Now, more contract biomanufacturers are getting into the act. In 2002, DSM Biologics licensed the PER.C6 cell line from Crucell, including the rights to sub-license the technology to its biomanufacturing clients. The PER.C6 technology promises higher yields and faster development times for recombinant proteins and monoclonal antibodies made in cell culture. Since forming their alliance, the companies have announced 10 deals involving DSM biomanufacturing clients sub-licensing the PER.C6 technology.
According to DSM Biologics CEO Andre Bos, the Crucell alliance is part of DSM's strategy to become a top player in the contract biomanufacturing business. "We are seeking a big jump ahead in the biomanufacturing business," Bos said. DSM is moving carefully to expand its manufacturing capacity, having recently revised its Montreal expansion program to reconsider its tank scale and downstream processing requirements and make the facility more flexible.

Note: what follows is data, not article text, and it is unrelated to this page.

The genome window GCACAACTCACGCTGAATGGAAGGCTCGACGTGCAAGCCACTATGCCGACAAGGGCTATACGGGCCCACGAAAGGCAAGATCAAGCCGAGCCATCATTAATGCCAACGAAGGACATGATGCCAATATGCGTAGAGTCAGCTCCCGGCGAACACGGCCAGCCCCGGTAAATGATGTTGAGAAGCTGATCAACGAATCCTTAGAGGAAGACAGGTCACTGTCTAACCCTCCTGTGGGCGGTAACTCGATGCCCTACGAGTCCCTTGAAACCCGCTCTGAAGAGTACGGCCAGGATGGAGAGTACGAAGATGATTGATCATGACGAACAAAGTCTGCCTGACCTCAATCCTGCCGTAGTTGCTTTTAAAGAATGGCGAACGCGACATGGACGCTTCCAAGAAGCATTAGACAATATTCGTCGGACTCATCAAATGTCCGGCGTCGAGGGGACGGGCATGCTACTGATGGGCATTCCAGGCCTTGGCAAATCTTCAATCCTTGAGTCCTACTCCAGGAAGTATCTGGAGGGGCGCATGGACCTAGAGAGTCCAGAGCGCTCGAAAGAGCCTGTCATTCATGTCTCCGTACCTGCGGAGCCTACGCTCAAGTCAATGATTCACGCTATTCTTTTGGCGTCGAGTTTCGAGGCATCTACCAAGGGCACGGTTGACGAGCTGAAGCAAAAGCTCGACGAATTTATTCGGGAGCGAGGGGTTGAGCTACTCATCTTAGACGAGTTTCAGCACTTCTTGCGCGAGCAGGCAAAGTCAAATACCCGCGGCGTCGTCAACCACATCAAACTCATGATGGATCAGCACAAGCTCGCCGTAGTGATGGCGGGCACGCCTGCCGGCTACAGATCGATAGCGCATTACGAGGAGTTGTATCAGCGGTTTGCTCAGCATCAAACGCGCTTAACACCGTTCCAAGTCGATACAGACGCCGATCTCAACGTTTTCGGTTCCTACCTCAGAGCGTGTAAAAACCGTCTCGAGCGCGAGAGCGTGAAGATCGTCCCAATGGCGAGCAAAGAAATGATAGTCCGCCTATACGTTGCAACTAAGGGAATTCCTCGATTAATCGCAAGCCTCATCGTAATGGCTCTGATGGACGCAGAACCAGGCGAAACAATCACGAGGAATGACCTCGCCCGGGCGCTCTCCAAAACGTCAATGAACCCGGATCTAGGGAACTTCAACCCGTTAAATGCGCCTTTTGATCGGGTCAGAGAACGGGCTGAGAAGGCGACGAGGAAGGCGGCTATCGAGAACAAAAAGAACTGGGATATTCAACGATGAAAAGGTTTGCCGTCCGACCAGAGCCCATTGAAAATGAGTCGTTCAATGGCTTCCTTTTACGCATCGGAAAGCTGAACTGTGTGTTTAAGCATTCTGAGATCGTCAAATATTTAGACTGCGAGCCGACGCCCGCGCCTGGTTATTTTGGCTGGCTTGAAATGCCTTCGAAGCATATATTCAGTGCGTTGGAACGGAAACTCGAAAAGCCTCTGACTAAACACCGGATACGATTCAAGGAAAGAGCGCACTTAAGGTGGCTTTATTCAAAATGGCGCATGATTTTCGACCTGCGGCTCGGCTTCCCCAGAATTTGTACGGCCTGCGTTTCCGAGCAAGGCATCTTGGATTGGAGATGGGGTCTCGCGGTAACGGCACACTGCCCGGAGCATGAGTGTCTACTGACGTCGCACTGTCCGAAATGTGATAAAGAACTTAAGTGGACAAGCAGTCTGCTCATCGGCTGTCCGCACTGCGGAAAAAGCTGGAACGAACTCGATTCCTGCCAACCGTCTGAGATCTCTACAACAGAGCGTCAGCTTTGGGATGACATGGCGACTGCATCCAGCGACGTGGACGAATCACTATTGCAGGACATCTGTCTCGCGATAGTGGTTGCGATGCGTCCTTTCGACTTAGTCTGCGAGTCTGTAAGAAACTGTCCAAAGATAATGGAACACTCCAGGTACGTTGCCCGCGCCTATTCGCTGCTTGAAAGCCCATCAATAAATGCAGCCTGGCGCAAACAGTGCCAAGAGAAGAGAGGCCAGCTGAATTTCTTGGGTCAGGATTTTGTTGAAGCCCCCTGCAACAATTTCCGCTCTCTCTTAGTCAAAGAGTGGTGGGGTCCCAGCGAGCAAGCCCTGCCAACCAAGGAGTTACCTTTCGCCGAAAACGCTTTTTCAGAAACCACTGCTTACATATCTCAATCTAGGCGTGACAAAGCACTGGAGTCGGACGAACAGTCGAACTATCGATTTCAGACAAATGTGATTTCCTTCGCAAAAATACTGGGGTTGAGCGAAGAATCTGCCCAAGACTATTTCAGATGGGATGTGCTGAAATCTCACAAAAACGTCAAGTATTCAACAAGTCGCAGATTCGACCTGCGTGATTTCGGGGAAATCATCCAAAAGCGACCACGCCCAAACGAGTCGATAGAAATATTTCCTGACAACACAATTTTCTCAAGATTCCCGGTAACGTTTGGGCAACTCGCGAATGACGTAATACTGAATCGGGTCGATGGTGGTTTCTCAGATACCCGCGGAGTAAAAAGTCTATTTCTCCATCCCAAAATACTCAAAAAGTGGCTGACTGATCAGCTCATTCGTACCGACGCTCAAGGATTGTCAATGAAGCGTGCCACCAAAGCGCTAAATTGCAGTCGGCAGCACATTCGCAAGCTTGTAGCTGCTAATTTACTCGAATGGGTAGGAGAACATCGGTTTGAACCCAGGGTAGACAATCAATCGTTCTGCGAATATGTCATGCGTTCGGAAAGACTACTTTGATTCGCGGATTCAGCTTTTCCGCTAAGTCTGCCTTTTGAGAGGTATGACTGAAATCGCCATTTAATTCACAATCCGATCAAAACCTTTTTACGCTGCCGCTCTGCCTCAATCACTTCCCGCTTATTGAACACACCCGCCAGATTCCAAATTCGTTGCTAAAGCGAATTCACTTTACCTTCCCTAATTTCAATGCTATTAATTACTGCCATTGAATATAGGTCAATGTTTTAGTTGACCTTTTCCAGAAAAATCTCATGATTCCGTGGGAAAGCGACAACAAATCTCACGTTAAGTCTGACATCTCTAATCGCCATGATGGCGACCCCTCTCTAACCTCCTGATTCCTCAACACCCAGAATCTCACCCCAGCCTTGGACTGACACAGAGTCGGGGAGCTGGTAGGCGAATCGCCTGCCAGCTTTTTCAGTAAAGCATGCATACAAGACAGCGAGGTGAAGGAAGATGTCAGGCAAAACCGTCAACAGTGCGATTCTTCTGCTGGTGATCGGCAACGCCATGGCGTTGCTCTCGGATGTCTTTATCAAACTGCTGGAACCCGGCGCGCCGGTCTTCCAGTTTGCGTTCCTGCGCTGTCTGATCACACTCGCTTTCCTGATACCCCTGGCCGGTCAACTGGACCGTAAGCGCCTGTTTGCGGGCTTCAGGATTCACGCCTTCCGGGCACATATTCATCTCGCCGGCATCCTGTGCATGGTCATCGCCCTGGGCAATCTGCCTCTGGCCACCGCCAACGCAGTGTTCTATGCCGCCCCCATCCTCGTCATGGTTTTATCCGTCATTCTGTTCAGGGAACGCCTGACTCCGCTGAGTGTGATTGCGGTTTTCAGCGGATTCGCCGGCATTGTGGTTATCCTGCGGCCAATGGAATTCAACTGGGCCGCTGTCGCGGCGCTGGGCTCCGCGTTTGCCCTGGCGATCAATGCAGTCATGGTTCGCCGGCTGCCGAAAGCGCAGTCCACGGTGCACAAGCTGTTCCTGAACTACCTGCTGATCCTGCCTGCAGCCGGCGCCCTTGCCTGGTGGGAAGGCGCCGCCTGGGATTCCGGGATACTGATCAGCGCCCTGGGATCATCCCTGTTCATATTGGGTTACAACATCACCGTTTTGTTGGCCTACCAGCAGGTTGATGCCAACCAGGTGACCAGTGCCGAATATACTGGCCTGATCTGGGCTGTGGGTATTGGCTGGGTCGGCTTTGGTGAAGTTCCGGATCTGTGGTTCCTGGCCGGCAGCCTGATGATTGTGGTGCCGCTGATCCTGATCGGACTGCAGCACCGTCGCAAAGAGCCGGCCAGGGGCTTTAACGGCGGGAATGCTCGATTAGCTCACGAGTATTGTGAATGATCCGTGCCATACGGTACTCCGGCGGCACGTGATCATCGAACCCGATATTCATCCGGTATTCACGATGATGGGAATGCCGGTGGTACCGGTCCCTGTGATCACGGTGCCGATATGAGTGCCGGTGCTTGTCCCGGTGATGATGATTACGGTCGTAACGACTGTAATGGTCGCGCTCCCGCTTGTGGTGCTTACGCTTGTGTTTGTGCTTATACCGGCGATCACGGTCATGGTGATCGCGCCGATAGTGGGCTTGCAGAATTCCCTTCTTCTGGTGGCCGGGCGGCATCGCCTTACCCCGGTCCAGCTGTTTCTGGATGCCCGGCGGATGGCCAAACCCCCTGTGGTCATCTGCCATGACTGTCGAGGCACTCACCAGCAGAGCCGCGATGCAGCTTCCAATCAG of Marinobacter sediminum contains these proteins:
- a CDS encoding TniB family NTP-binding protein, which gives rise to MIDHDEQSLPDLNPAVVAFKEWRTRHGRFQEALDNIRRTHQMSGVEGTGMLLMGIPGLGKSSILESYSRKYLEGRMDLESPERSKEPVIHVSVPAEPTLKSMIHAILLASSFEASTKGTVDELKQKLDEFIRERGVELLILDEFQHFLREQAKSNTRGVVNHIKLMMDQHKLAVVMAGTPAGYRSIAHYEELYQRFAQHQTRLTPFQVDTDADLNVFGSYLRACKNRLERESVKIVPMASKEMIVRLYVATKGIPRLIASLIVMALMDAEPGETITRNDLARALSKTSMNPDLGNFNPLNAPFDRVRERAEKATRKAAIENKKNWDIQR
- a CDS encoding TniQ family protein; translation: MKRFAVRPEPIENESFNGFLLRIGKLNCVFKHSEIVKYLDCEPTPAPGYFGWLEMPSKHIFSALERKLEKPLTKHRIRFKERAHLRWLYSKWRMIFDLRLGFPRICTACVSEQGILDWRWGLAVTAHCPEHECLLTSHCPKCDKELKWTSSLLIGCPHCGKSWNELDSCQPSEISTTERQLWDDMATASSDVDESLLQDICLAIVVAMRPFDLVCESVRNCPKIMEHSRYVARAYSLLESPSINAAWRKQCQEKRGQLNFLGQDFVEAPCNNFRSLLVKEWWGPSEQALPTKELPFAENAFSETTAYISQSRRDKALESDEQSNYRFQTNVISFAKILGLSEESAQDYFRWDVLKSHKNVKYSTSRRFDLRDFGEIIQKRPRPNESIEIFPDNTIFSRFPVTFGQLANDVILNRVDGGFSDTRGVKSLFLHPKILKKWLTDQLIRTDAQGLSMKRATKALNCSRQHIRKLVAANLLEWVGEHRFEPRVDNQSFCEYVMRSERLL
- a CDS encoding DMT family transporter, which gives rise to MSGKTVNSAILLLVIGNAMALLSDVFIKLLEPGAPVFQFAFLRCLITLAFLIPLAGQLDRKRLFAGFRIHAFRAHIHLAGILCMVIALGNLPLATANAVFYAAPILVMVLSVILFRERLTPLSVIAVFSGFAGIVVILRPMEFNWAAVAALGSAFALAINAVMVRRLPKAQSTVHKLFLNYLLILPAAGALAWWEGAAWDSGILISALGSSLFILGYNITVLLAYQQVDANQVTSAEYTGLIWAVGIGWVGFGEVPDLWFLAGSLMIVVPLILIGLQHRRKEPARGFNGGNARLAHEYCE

In the microbial fermentation area, Dowpharma has been promoting its Pseudomonas fluorescens microbial expression technology. According to Dowpharma Business Director Nick Hyde, the technology promises better performance than other microbial systems, notably E. coli, including higher expression levels, no solid inclusion bodies, and better solubility and activity levels. The company's experience with the technology is extensive — Dowpharma's parent company, Dow Chemical, has been developing the system for 15 years and has used it for the manufacture of recombinant pesticide products and enzymes. Dowpharma offers development services for products incorporating the Pseudomonas fluorescens technology at its San Diego, CA, development facility and can scale up production at its Smithfield, RI, facility.
Not all technology innovation in the biomanufacturing industry is focused on cell lines and expression systems. Start-up biomanufacturer Xcellerex is pioneering new ways to exploit improvements in manufacturing and development equipment.